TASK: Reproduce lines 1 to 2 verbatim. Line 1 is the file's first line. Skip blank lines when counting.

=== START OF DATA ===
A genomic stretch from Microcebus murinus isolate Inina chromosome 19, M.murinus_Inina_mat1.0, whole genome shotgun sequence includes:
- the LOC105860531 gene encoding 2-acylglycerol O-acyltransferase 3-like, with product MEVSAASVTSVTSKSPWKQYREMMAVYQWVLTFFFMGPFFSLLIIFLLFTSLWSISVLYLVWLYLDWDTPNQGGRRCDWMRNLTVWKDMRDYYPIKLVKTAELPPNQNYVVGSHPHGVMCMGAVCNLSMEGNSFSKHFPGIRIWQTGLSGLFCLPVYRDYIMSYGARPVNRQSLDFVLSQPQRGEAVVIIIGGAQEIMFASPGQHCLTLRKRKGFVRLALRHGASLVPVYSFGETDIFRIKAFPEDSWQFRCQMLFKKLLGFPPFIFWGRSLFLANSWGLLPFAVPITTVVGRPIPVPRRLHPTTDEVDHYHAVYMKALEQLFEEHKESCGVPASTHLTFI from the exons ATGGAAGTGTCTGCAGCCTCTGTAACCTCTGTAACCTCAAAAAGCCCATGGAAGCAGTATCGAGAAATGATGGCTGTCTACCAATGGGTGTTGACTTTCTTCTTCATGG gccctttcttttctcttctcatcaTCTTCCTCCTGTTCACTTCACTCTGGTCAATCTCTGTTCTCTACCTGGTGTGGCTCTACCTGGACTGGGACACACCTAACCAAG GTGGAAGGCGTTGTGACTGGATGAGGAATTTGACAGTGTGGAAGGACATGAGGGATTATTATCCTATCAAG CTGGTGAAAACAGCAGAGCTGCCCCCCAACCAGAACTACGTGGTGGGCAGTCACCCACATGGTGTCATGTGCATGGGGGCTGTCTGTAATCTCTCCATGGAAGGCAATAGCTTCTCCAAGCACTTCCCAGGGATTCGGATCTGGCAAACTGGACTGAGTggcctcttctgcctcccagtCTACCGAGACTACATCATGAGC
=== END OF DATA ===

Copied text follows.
A genomic stretch from Microcebus murinus isolate Inina chromosome 19, M.murinus_Inina_mat1.0, whole genome shotgun sequence includes:
- the LOC105860531 gene encoding 2-acylglycerol O-acyltransferase 3-like, with product MEVSAASVTSVTSKSPWKQYREMMAVYQWVLTFFFMGPFFSLLIIFLLFTSLWSISVLYLVWLYLDWDTPNQGGRRCDWMRNLTVWKDMRDYYPIKLVKTAELPPNQNYVVGSHPHGVMCMGAVCNLSMEGNSFSKHFPGIRIWQTGLSGLFCLPVYRDYIMSYGARPVNRQSLDFVLSQPQRGEAVVIIIGGAQEIMFASPGQHCLTLRKRKGFVRLALRHGASLVPVYSFGETDIFRIKAFPEDSWQFRCQMLFKKLLGFPPFIFWGRSLFLANSWGLLPFAVPITTVVGRPIPVPRRLHPTTDEVDHYHAVYMKALEQLFEEHKESCGVPASTHLTFI from the exons ATGGAAGTGTCTGCAGCCTCTGTAACCTCTGTAACCTCAAAAAGCCCATGGAAGCAGTATCGAGAAATGATGGCTGTCTACCAATGGGTGTTGACTTTCTTCTTCATGG gccctttcttttctcttctcatcaTCTTCCTCCTGTTCACTTCACTCTGGTCAATCTCTGTTCTCTACCTGGTGTGGCTCTACCTGGACTGGGACACACCTAACCAAG GTGGAAGGCGTTGTGACTGGATGAGGAATTTGACAGTGTGGAAGGACATGAGGGATTATTATCCTATCAAG CTGGTGAAAACAGCAGAGCTGCCCCCCAACCAGAACTACGTGGTGGGCAGTCACCCACATGGTGTCATGTGCATGGGGGCTGTCTGTAATCTCTCCATGGAAGGCAATAGCTTCTCCAAGCACTTCCCAGGGATTCGGATCTGGCAAACTGGACTGAGTggcctcttctgcctcccagtCTACCGAGACTACATCATGAGC